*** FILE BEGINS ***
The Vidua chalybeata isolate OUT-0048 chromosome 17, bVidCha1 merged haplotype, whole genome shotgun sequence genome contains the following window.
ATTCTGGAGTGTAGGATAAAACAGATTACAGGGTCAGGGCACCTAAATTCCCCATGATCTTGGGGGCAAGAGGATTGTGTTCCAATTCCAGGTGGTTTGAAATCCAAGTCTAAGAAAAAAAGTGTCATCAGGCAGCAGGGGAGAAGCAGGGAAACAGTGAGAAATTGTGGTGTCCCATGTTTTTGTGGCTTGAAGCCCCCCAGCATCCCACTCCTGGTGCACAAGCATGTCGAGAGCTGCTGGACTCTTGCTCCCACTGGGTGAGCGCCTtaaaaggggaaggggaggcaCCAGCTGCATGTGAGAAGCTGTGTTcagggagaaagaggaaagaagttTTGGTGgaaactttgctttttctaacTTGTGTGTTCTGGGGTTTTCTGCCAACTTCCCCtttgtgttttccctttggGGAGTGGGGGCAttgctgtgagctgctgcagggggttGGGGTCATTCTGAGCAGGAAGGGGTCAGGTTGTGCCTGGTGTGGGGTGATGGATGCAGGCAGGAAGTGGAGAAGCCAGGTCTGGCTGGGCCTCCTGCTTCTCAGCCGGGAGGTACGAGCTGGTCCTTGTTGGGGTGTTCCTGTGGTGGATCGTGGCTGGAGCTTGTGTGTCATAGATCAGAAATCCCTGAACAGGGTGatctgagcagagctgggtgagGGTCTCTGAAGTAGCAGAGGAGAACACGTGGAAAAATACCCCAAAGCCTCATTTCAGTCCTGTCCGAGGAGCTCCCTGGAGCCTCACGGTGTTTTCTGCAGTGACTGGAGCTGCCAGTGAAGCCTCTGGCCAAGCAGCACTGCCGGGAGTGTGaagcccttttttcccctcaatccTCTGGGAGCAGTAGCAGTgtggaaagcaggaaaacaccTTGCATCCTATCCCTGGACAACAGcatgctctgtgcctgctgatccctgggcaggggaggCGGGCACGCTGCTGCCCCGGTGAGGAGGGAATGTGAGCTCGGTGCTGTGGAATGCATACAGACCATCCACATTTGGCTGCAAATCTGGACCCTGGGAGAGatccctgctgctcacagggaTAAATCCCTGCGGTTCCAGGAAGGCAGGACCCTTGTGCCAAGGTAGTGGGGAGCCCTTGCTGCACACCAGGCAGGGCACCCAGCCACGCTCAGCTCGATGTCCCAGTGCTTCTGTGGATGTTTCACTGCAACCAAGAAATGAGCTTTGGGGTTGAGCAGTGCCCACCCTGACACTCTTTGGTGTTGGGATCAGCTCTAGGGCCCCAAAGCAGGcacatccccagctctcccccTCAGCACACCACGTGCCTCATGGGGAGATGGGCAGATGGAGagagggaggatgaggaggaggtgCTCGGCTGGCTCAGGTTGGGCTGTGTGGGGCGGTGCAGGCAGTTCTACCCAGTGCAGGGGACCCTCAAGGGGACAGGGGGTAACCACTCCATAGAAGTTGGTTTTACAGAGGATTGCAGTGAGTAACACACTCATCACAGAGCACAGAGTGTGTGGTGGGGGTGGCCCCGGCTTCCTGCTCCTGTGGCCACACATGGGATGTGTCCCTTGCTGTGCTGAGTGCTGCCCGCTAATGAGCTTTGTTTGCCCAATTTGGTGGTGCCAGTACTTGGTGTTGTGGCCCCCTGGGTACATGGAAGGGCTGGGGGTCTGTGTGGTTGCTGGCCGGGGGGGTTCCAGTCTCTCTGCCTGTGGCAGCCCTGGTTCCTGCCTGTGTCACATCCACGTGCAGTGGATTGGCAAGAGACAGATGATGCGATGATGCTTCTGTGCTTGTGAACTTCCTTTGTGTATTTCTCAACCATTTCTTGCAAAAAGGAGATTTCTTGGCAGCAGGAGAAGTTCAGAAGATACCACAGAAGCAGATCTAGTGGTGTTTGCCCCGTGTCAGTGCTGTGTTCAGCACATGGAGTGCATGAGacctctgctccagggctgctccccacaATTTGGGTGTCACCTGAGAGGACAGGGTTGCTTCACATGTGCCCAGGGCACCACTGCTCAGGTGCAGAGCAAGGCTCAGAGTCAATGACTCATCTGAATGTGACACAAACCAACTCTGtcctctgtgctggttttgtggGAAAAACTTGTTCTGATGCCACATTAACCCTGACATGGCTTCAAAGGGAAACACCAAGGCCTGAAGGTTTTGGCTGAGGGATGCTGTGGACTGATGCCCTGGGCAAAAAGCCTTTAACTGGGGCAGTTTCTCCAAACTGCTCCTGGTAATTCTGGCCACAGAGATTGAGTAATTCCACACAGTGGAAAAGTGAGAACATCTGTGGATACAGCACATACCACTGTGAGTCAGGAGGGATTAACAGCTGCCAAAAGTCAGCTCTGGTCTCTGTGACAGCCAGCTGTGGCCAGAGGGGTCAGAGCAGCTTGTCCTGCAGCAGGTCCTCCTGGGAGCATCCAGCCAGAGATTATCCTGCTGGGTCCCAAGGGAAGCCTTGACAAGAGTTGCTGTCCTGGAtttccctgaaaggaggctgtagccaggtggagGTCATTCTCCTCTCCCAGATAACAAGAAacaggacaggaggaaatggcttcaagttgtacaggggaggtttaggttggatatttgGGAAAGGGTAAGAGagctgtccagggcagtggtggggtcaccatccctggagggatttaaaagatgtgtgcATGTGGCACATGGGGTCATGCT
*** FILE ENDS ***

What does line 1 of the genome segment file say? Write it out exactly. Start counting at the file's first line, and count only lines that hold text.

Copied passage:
The Vidua chalybeata isolate OUT-0048 chromosome 17, bVidCha1 merged haplotype, whole genome shotgun sequence genome contains the following window.